Pierre Ouellette, author of one of my five-star science thrillers, kindly agreed to discuss futurism, his new pseudonym Pierre Davis, and the whims of fate in an author’s career.
ScienceThrillers.com: Your thriller The Deus Machine was published in 1993 but takes place in the future year of 2005. When I read the book in 2011, I was impressed by how timely it seemed. Are you pleased with your soothsaying? What things did you “predict” in the book that have now come true?
Pierre Ouellette: I’ve always been something of a futurist and I don’t think there’s anything particularly mystical about it. I like the idea of constructing futures that originate from present realities. In most cases, it’s simply a matter extrapolating existing information or trends. In The Deus Machine, there were three basic suppositions about the future that proved to be true over time. One was the existence of a single chip that contained four microprocessors. So-called “quad processors” have now become commonplace in consumer systems. The second supposition was the idea of very powerful software dedicated to processing genetic databases at the base pair level, looking for all kinds of relationships. There is now the entire field of “bioinformatics” which includes these types of applications. Finally, I pegged the collapse of the housing bubble (and the resulting “Mortgage March”) as occurring in 2005, and was just a few years off. A fourth prediction was apparently ahead of its time, but will eventually happen. This is the development of the “biocompiler,” which gives biotech engineers a high-level programming language capable of designing new life forms from scratch.
ScienceThrillers.com: A couple of years after The Deus Machine, your second science thriller, The Third Pandemic, appeared. Then, nothing for thirteen years! What happened?
Pierre Ouellette: I had two literary disasters and a divorce in the intervening years. First, I wrote a film script called “Day 429” that involved a hero who struggles with a devastating memory loss from brain surgery for severe epilepsy. It was very well received and was represented by United Talent, one of the largest Hollywood agencies. I was working out the terms of a deal with a producer when we found out that a movie called “Memento” had just gone into production that was based on an almost identical concept (I’m sure you’ve heard of it.) Next, I wrote a sprawling near-future epic about an old man spending great sums to keep himself alive in a dying world. At the time, it generated virtually no interest in the publishing industry. (I was informed by my editor at Pocket Books that they were now going to focus on “chick books.” So I now know what’s its like to be on the other end of sexual discrimination). The manuscript went out to a number of reputable editors who just couldn’t find any credibility in the world I had created, which was built on 1) a vanishing middle class, 2) a collapsed health care system, 3) widespread economic calamity, 4) mounting political strife and populism. Sound familiar? Suddenly, there’s great deal of interest in this work, and I am currently finishing a rewrite, which should be complete in a couple of months. The current title is The Final Age: An Econolyptic Account Of Life Everlasting.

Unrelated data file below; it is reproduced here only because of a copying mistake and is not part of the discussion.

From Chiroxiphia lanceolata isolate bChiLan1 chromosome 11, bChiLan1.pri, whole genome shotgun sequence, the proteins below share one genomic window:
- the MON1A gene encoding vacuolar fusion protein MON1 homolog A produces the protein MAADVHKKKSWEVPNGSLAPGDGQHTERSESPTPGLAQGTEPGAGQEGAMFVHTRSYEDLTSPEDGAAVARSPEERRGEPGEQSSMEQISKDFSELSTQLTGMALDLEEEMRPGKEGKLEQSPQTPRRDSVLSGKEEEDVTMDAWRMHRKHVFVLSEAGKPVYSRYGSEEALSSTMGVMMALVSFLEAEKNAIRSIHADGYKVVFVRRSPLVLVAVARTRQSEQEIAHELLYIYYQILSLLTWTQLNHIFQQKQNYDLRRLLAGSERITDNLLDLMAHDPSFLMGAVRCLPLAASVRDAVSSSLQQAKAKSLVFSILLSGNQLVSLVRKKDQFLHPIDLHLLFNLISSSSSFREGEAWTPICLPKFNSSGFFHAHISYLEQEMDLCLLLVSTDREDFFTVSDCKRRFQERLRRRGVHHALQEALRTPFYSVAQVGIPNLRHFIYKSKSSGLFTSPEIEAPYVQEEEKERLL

ScienceThrillers.com: Your most recent novel A Breed Apart came out in 2009. One of its point-of-view characters is an experimental dog with exceptional intelligence. Tell me about your relationship with dogs, and how readers are reacting to this character.
Pierre Ouellette: I had an absolutely adorable,120-pound chocolate lab named Rolo, who I dedicated the book to. People love the dog in the novel, which remains nameless to keep readers from anthropomorphizing it. I did a lot of research on animal intelligence to get the dog’s character right. The challenge was to create a creature with intelligence approaching the human level, yet have it remain basically a dog. Gauging from reader reaction, it worked quite well.
ScienceThrillers.com: You’re publishing again, but under the name Pierre Davis. Why the pseudonym?
Pierre Ouellette: My current publisher, Bantam, is focused on mass market paperbacks, where a book has to live or die almost exclusively by what people read on the cover or the back. They felt that Pierre Ouellette was just too complex a name for this marketing environment. Since I know almost nothing about this field, I bowed to their expertise. I changed my last name to that of my all-time artistic hero, Miles Davis. The man was as hip the day he died as he was at twenty.
ScienceThrillers.com: Your next book is…
Pierre Ouellette: It’s entitled Origin Unknown, and revolves around the neurobiology of good and evil. It has the same protagonist, Elliot Elliot, as A Breed Apart. Elliot is the lone investigator in the department of public safety at a large medical campus, a cop right next to all kinds of cutting-edge science. Perfect, at least for me. Origin Unknown comes out July 26 in both paperback and Kindle editions.